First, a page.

What Factors Are Responsible of Tooth Loss in Adults?


Young woman bites in a fresh and healthy apple
05 Jul 2018

Even with today’s advances in dental technology and a higher number of people receiving professional dental care than ever before, tooth loss remains a surprisingly common issue. Though rates of tooth loss have declined in recent years, this problem is far from eliminated. Yet there are many things you can do to reduce your risk of tooth loss. As you come to understand the top factors that contribute to tooth loss and take action to improve your oral health habits, you will be able to maintain a healthy smile throughout your life.

The following are some of the top contributors of adult tooth loss that you should be aware of.

  1. Smoking

With all the other ways that smoking can harm your health, it shouldn’t come as much of a surprise that it can also affect your smile. Smoking is a leading contributor to gum disease, in part because it weakens your body’s immune system. This notably puts your gums at higher risk for infection, while also making it more difficult for them to achieve a full recovery from such issues.

The risk for gum disease and tooth loss isn’t limited to smoking — it has been linked with all forms of tobacco use. The longer you smoke and the more you smoke each day, the more likely you are to experience tooth loss. Keeping your smile is just one more reason to quit smoking.

  1. Not Brushing & flossing

The oft-repeated advice to brush and floss twice a day isn’t just for kids. It is equally important for adults. Brushing and flossing play a direct role in fighting gingivitis, periodontitis and cavities — three of the conditions that commonly result in tooth loss.

Brushing and flossing remove plaque and food particles from your mouth, preventing the bacteria buildup that so often contributes to a variety of oral health problems.

  1. Avoiding Dental Visits

Visiting the dentist can be scary — many adults still have memories of frightening experiences when they were children that keep them from receiving professional dental care as adults. However, even if you brush and floss regularly, regular dental visits should still be a central part of your oral health routine.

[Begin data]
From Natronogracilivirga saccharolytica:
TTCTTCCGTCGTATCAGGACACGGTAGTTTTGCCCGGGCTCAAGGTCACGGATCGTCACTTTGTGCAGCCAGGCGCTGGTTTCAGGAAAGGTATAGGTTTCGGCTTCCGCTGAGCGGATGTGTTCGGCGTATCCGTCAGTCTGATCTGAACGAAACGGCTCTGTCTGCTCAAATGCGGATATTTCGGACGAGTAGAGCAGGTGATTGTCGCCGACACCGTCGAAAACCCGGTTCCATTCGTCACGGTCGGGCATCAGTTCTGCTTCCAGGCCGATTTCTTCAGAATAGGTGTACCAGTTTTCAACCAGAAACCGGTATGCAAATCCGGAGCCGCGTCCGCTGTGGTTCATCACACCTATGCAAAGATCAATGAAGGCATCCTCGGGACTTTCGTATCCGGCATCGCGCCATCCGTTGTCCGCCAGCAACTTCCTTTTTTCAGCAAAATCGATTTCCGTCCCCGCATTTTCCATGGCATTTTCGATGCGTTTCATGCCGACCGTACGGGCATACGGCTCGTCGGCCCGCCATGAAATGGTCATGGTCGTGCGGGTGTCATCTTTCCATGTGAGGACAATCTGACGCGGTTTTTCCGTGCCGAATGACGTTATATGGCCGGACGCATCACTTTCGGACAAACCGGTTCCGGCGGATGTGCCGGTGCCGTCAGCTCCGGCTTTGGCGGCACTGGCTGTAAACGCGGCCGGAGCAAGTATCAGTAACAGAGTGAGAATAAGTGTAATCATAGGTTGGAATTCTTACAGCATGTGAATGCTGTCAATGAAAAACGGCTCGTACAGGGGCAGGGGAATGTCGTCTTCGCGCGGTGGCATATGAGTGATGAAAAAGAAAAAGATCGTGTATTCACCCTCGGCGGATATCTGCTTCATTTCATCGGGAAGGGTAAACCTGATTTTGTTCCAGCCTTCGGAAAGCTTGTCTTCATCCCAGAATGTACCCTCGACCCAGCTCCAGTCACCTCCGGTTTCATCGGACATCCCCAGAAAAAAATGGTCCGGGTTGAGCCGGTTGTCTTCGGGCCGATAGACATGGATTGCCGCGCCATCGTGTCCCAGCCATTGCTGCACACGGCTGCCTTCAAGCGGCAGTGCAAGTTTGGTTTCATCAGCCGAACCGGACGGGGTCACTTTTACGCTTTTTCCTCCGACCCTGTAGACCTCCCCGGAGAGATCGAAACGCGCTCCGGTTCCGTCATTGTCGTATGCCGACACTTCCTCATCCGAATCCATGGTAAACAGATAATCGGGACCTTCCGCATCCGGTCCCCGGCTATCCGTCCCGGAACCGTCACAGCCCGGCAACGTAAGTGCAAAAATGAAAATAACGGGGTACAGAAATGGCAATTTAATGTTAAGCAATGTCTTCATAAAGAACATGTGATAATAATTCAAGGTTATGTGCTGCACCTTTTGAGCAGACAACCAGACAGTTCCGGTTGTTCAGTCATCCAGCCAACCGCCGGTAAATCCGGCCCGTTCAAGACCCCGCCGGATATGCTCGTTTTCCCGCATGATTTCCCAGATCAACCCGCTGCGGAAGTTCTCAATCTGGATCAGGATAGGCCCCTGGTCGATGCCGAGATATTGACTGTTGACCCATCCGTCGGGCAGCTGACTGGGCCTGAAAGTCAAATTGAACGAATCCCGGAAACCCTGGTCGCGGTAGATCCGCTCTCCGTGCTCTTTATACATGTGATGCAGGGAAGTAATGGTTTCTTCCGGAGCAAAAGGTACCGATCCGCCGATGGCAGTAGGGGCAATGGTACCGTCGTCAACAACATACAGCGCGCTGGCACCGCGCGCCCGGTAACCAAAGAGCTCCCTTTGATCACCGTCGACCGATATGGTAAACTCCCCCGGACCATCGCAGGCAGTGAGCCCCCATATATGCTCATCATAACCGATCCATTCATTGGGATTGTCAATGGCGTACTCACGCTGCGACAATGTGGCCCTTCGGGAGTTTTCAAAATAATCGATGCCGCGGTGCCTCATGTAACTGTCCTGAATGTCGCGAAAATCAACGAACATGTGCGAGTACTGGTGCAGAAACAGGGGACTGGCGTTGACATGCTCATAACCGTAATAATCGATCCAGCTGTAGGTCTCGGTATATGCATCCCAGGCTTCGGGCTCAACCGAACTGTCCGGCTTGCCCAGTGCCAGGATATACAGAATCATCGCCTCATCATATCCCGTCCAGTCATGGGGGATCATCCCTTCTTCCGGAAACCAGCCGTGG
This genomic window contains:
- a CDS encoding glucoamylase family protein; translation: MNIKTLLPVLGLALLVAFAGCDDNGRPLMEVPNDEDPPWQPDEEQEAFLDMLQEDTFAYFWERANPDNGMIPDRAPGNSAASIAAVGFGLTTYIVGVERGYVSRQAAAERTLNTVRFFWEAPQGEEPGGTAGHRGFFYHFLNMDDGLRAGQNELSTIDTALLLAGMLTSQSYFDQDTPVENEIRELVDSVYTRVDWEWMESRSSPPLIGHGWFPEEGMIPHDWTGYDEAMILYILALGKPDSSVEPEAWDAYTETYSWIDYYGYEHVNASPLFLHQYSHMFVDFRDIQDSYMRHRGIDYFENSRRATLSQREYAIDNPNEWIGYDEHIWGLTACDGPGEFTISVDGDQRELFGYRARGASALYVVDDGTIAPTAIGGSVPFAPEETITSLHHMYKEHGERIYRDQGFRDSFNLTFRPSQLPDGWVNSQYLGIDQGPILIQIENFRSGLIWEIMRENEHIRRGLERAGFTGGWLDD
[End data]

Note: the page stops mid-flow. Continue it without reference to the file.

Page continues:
Professional cleanings remove plaque and tartar buildup that you may not have been able to eliminate with your own brushing and flossing efforts. Even more importantly, these routine checkups give your dentist a chance to inspect your mouth for cavities or signs of gum disease.

Identifying such issues and providing appropriate treatment in a timely manner will go a long way in preventing tooth loss. On the other hand, letting these problems get out of hand simply because you don’t want to visit the dentist increases the likelihood that your next visit will result in an extraction.

  1. Diabetes

Caring for your teeth requires more than brushing and flossing — you also need to be mindful of your entire body’s well-being. Type II diabetes has been directly linked with periodontal disease because it limits your body’s ability to control glucose levels. This greatly increases the risk of gum disease, inflammation, and even the erosion of the jaw bone — all of which makes you more likely to lose your teeth.

Those who experience diabetes should be extra mindful of making oral health best practices a consistent part of their daily routine, as well as maintaining normal glucose levels. Those at risk of developing type II diabetes should consult with a doctor to determine how they can avoid the onset of this condition.

Keep Your Smile

It’s much easier to take care of your teeth than to go through dental implant surgery or get a full set of dentures. As you take action to address these and other risk factors for adult tooth loss, you’ll be able to keep your smile looking great for years to come.

Share